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Examine the Dramatic Significance of the Theme 'Fair Is Foul' In Macbeth.

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Introduction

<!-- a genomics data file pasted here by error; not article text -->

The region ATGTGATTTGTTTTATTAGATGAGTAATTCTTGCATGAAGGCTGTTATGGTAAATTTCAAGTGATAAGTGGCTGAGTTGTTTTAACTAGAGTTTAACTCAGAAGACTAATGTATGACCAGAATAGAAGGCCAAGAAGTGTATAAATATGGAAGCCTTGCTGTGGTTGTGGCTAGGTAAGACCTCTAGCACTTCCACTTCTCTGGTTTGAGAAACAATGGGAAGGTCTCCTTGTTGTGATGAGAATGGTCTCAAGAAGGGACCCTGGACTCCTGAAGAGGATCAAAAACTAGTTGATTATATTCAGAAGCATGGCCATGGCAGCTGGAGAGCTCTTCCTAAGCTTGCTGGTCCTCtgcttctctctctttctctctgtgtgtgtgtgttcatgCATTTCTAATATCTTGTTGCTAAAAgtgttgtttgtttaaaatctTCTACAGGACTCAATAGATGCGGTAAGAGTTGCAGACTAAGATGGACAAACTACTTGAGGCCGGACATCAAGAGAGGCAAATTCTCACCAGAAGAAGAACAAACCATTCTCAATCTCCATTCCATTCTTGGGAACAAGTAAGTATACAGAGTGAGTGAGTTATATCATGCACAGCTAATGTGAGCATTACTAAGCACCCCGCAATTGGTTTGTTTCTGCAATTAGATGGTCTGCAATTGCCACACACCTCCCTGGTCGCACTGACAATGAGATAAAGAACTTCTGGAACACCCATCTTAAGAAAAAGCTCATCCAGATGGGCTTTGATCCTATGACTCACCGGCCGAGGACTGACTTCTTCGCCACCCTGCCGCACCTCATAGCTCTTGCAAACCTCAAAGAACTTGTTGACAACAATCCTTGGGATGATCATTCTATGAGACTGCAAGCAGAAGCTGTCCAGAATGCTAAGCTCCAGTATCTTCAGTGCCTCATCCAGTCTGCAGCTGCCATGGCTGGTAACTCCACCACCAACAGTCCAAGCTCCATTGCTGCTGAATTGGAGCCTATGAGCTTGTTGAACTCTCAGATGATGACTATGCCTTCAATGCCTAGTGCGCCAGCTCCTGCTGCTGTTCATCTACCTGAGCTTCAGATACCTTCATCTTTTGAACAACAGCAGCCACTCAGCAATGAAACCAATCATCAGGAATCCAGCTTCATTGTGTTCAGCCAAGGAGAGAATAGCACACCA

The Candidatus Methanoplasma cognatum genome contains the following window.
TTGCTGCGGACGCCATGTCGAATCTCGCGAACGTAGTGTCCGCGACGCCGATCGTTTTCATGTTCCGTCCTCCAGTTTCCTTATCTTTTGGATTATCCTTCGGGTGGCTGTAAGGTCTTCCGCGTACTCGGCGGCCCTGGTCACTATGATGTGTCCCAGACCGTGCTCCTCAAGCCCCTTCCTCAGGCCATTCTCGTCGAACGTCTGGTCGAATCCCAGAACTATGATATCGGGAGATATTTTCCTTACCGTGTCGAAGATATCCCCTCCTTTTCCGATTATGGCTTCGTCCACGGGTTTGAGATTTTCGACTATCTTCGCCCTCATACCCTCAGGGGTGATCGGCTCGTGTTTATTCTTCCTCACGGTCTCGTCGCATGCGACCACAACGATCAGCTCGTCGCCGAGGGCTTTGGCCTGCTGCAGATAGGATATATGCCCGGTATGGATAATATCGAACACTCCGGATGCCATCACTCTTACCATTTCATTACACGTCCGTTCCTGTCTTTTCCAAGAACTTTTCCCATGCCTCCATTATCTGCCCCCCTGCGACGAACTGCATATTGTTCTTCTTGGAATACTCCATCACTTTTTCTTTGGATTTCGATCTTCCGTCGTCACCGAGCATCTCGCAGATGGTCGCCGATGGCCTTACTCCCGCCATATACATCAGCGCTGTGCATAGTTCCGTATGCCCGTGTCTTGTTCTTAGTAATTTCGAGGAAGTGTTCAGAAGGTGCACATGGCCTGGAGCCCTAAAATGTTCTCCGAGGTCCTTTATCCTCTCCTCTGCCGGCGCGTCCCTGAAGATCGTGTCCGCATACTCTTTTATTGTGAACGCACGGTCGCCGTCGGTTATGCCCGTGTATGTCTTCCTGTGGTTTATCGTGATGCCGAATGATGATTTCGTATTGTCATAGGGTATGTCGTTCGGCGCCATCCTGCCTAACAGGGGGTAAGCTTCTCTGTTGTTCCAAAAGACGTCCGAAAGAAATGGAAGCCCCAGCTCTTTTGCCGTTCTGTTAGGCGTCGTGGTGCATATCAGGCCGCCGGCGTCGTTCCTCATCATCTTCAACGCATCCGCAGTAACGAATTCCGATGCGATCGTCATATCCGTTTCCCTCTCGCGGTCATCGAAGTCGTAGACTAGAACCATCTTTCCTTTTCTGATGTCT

��ࡱ�>�� EG����D�������������������������������������������������������������������������������������������������������������������������������������������������������������������������������������������������������������������������������������������������������������������������������������������������������������������������������������������������������������������������������������������������������������������������������������������������5@ ��0rHbjbj�2�2 (V�X�X�=�������������������8� �$�7v""""""""�������$�R���"""""���""����"�"�"��"�������" �%��o���"X��07� z ������� �� ""�"""""���EXAMINE THE DRAMATIC SIGNIFICANCE OF THE THEME 'FAIR IS FOUL' IN MACBETH 'Fair is Foul' is the major theme in Macbeth and is present throughout the play in both the characters and the events. 'Fair is Foul' refers to the contrast of good and evil in the play, since Macbeth commits many evil murders for what seem to be good reasons. There are several false and secretive characters, such as the Witches, Macbeth and Lady Macbeth, because of the contradiction of good and evil. Therefore the theme of 'Fair is Foul' is also linked to the theme of appearances being deceiving. As a result of this theme lots of chaos, lies, secrets and total disorder are caused. The three Witches introduce the theme of 'Fair is Foul' in Macbeth and are the first characters seen in the play: "Fair is foul, and foul is fair". Their words seem to contradict each other, presenting the idea of illusion versus reality in the play. The fact that the Witches are in the first scene of Macbeth confirms that they are important characters and main devices of evil. They meet in foul weather and talk of "thunder, lightning" and "the fog and filthy air", giving the audience a first impression that Macbeth is a dark, dangerous play in which the theme of evil is central. Only once in the play are the three weird sisters called 'witches', instead they are called "old hags" and "elemental forces". Shakespeare describes the witches in this way to make them sound more evil so that the audience would dislike them more. Shakespeare used the witches and supernatural influences to present evil scenes and events. As witches were hated at the time that Shakespeare wrote the play, he used the witches so that the audience would be more interested and entertained in the play. ...read more.